And no, for those of you who don't know, that is not a typo, that is just as director Quentin Tarantino would say about the title, describing it as the "Tarantino way of spelling it," which pretty much sums up the entire mood of the film. Inglourious Basterds as I have checked has gotten a great amount of critical success, and those who are negative about the film are usually negative about Tarantino. To make this clear, I am currently neutral with Tarantino. He made two superb films in Reservoir Dogs and Pulp Fiction, I missed Jackie Brown, Kill Bill was sorely underrated and I really did not like Death Proof. This review will be conducted with a completely unbiased view, seeing as how I still have enough respect for Tarantino after the blip on his CV that was Death Proof. Most who have not liked this film are always slandering what is the quintessential Tarantino style, that of fast-paced dialogue, stylistically excessive violence and non-linear storylines. Whether he likes it or not, that really is the Tarantino style. Anyway, this is not about Tarantino style, this is about his latest film. The story, or stories for better of a word, summed up in as few words as possible goes, that in Nazi-occupied France, two different plots are formed to destroy the Nazi leadership, that of a young French Jewish cinema proprieter and that of the eponymous "Basterds." Didn't do too bad did I? Once again like many of Tarantino's films, this is an episodic film with different interconnecting strands tying together the story. To start at the start, and at the good, the first chapter "Once Upon A Time... In Nazi-Occupied France" is a stellar piece of film-making, and perhaps one of the best extended openings to a film in a decade. The chapter perfectly establishes the first of the many plot strands in the film and also manages to encapsulate the mood of the film in one extended sequence. Furthermore, it establishes the villain of the piece, Colonel Hans Landa, played by the magnificent Christoph Waltz just about as well as one could possibly. He comes across in this scene as absolutely terrifying and completely sinister, yet the entire time there is an ironic and twisted sense of humour to be found in the fact that he is so polite and controlled the entire time. Very much the opposite of the stereotypical screaming Nazi, Waltz delivers a truly original performance which subverts the original perceptions of an evil Nazi, and will doubtless be imitated by many. Also, for a scene that is simply just dialogue, the camerawork is excellent, capturing the essence and mood of the scene to perfection, but not without maintaining a sense of stylishness. Also, the section is written fantastically, particularly for Waltz's Landa, giving him a great stepping stone for the rest of the film. Unfortunately, with such an amazing opening, it is perhaps inevitably a tough job to live up to, but never did I think the film would go so off the wall. Nonetheless, the film is not without it's pros outside of that incredible introduction. Brad Pitt plays a very solid comical/serious role in the leader of the "Basterds" Lt Aldo Raine. Nailing the thick Tennessee accent, Pitt both manages to parody the typical portrayal of the "tough guy" role, yet injects it with enough humour of his own to make his performance stand out in a typical leader role that could have seen him well overshadowed. Also, Melanie Laurent plays the French Jewish Shoshanna to the best of her capabilities, even if the role is ultimately a stereotypical one that needs rewritten. One role which hasn't been mentioned by critics and I think has been sorely overlooked is that of Martin Luttke as Adolf Hitler. His Adolf Hitler is a brilliantly and deliberately over-the-top portrayal of the dictator which fits in exactly right with the mood and tone of the film, which is just plain insanity. Also, as mentioned, the camerawork is very slick and the cinematography and editing makes the film look the part, so from a technical standpoint, two thumbs up. However, this is where the gribes are going to start, and boy does this critic have a lot of gribes. To start with the pithy, will Tarantino please stop casting his friends in his films because they are his friends?! I mean, Eli Roth in a main role. Eli frickin "Holy Christ, it's that guy who made that crap torture movie, yeah, Hostel man," Roth is in a main acting role. It is a role written simply for the purpose of having Roth in the movie. All he does is look expressionless. In all seriousness, if you were to mistaken Roth's face with some unmoving totem pole, you could quite easily forgiven. He is not wooden, this is solid stone. Also, with all due respect to Tarantino, this stands as proof that the guy has literally gone insane. I mean, people say that the great Werner Herzog is a madman. Madman or not, and I believe not, he's an artiste, to say that Herzog is a madman alongside the anarchy that is witnessed onscreen in Inglourious Basterds is like comparing The Wizard Of Oz and The Texas Chainsaw Massacre. Here come the big grimes. For a start, the film is far too long and the script is completely unstructured and unneccessarily excessive. I'm not one of those people who likes my films prim and proper and unwilling to push boundaries, but this is not just overstepping the boundaries of sanity, this is quite dilligently defying all logic and meaning and is more close to the drawings of that of an inmate in Arkham Asylum. For starters, the film has way too many plot strands, and is at times like two or three different movies. An idea that came to my head just there was that Tarantino could have focused on one side of the story in each movie and attempted to make this movie his first franchise. Idea and a half eh? The worst example of this is the inclusion of the British in this film. This is a subplot which takes up between twenty and thirty minutes of the film, yet serves no purpose but to introduce Diane Kruger's character. Surely Tarantino has enough sense to write her in in a different manner? But no, he has been blinded by his own madness. In the scene in the British chapter in the bar, I in fact for the first time in ages felt the eyes going down and the dizzyness coming over my head. Yep, I very nearly fell asleep at Inglourious Basterds. With the film being as long as it was as well, I think if I fell asleep in this film I wouldn't have woke up, regardless of the noise and mayhem. Quentin, if you ever read this, I am sorry if I insulted you by calling you insane, but it's just that the first chapter was so tremendous and that I was so disappointed by the film's outcome after such great promise. Next time, in all seriousness, please please learn to compress your stories and make a lean mean machine of a film like we know you are able to. The story for Inglourious Basterds is too big for one film. That's why Kill Bill worked being released in two parts: as a four-hour piece together it works too, its just that you dedicate four hours to a story which is smaller than this story, which is two-and-a-half hours. Also, write less sub-plots as simple excuses to make time on the film. Finally, please don't rush your next film. Work on it and labour for it. This could have been your magnum opus, but instead you rushed too damn quickly to get the film out. I know you have been working on this film for the best part of a decade, but don't be so impatient. Paul Verhoeven had been working on 2006's Black Book since the end of the 1970's and spent six years after Hollow Man attempting to bring it to the screen before final realising his vision. So, in conclusion, while there is some solid acting, particularly from Christoph Waltz, who is certainly up for the end of year Best Supporting Male Actor awards, cinematography, editing and dialogue, the film is ultimately destroyed by it's structural flaws in it's script and plot and the uncontrolled anarchy which Tarantino presents onscreen, which is clearly a reflection of his direction and writing in this film.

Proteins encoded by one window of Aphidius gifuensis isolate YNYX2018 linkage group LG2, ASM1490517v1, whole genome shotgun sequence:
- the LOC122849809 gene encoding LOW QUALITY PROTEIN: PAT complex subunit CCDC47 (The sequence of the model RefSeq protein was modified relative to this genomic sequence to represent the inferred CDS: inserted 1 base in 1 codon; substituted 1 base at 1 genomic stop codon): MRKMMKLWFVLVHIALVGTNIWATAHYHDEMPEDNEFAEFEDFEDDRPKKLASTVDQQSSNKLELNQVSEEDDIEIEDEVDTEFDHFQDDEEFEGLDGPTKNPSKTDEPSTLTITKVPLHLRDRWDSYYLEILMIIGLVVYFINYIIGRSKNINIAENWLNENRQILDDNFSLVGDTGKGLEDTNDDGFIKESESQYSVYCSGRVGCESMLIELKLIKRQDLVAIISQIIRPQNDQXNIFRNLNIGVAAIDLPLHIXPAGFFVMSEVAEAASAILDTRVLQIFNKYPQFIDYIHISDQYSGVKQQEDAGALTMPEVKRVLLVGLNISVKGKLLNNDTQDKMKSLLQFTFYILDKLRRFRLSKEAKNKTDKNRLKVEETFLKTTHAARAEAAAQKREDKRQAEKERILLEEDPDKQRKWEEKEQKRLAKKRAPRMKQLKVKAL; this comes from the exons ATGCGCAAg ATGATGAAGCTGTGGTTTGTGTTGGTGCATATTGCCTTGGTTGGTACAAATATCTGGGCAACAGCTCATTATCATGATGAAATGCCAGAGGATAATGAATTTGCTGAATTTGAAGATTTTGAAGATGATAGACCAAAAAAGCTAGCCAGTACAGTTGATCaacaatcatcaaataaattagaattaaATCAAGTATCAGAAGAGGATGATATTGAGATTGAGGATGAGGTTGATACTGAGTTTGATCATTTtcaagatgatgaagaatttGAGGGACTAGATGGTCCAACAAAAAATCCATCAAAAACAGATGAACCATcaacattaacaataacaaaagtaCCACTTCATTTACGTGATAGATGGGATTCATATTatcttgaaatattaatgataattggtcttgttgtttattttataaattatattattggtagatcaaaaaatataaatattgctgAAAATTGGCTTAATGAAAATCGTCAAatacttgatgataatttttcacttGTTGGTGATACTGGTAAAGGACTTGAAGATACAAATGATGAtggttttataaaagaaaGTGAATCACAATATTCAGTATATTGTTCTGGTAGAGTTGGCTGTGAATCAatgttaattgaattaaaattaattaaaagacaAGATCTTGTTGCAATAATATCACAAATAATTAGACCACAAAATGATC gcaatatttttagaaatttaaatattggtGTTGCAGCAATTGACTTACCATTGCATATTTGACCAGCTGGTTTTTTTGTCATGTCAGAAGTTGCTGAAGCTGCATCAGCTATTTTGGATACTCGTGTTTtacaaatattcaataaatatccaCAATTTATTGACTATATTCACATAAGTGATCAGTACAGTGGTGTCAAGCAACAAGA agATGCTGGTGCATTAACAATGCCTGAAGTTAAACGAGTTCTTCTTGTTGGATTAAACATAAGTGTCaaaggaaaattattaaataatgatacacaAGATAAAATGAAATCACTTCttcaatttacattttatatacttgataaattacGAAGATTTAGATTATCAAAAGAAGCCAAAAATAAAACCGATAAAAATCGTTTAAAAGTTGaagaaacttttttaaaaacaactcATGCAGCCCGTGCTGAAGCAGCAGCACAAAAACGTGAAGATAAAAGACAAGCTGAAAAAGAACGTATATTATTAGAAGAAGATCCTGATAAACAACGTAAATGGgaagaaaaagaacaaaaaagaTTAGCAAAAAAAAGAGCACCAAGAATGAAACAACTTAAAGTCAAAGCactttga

On a further note, this has been hard for me to criticise, with my Dad having paid for VIP seats at the Oddyssey (£12 each!) and the fact that I do genuinely like Tarantino, so I hope you all appreciate the effort. Toodles!
The Thin White Dude's Reviews - 6.0/10
The Thin White Dude's Self-Diagnosis - Deeply saddened and disappointed.